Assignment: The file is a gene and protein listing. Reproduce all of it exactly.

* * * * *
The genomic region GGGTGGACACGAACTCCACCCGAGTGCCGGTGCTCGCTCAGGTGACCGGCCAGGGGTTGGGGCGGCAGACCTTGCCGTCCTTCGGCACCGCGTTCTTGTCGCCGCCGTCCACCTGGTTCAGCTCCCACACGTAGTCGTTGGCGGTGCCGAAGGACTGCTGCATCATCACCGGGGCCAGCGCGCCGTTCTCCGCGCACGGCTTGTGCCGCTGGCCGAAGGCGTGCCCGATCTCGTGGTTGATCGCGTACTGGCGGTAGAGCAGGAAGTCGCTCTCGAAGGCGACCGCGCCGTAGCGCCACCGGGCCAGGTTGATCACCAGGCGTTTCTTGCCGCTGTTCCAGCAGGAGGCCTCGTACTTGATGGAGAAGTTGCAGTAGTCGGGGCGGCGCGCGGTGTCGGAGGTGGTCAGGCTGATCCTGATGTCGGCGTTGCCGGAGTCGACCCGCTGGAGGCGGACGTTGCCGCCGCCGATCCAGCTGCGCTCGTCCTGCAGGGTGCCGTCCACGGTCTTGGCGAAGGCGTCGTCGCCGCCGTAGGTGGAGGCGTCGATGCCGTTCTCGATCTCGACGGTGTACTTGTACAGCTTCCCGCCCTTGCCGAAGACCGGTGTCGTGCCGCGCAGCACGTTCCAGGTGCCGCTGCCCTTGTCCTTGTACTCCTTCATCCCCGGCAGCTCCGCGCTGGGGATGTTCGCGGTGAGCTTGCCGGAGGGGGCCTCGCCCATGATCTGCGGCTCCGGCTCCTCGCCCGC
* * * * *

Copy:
The genomic region GGGTGGACACGAACTCCACCCGAGTGCCGGTGCTCGCTCAGGTGACCGGCCAGGGGTTGGGGCGGCAGACCTTGCCGTCCTTCGGCACCGCGTTCTTGTCGCCGCCGTCCACCTGGTTCAGCTCCCACACGTAGTCGTTGGCGGTGCCGAAGGACTGCTGCATCATCACCGGGGCCAGCGCGCCGTTCTCCGCGCACGGCTTGTGCCGCTGGCCGAAGGCGTGCCCGATCTCGTGGTTGATCGCGTACTGGCGGTAGAGCAGGAAGTCGCTCTCGAAGGCGACCGCGCCGTAGCGCCACCGGGCCAGGTTGATCACCAGGCGTTTCTTGCCGCTGTTCCAGCAGGAGGCCTCGTACTTGATGGAGAAGTTGCAGTAGTCGGGGCGGCGCGCGGTGTCGGAGGTGGTCAGGCTGATCCTGATGTCGGCGTTGCCGGAGTCGACCCGCTGGAGGCGGACGTTGCCGCCGCCGATCCAGCTGCGCTCGTCCTGCAGGGTGCCGTCCACGGTCTTGGCGAAGGCGTCGTCGCCGCCGTAGGTGGAGGCGTCGATGCCGTTCTCGATCTCGACGGTGTACTTGTACAGCTTCCCGCCCTTGCCGAAGACCGGTGTCGTGCCGCGCAGCACGTTCCAGGTGCCGCTGCCCTTGTCCTTGTACTCCTTCATCCCCGGCAGCTCCGCGCTGGGGATGTTCGCGGTGAGCTTGCCGGAGGGGGCCTCGCCCATGATCTGCGGCTCCGGCTCCTCGCCCGC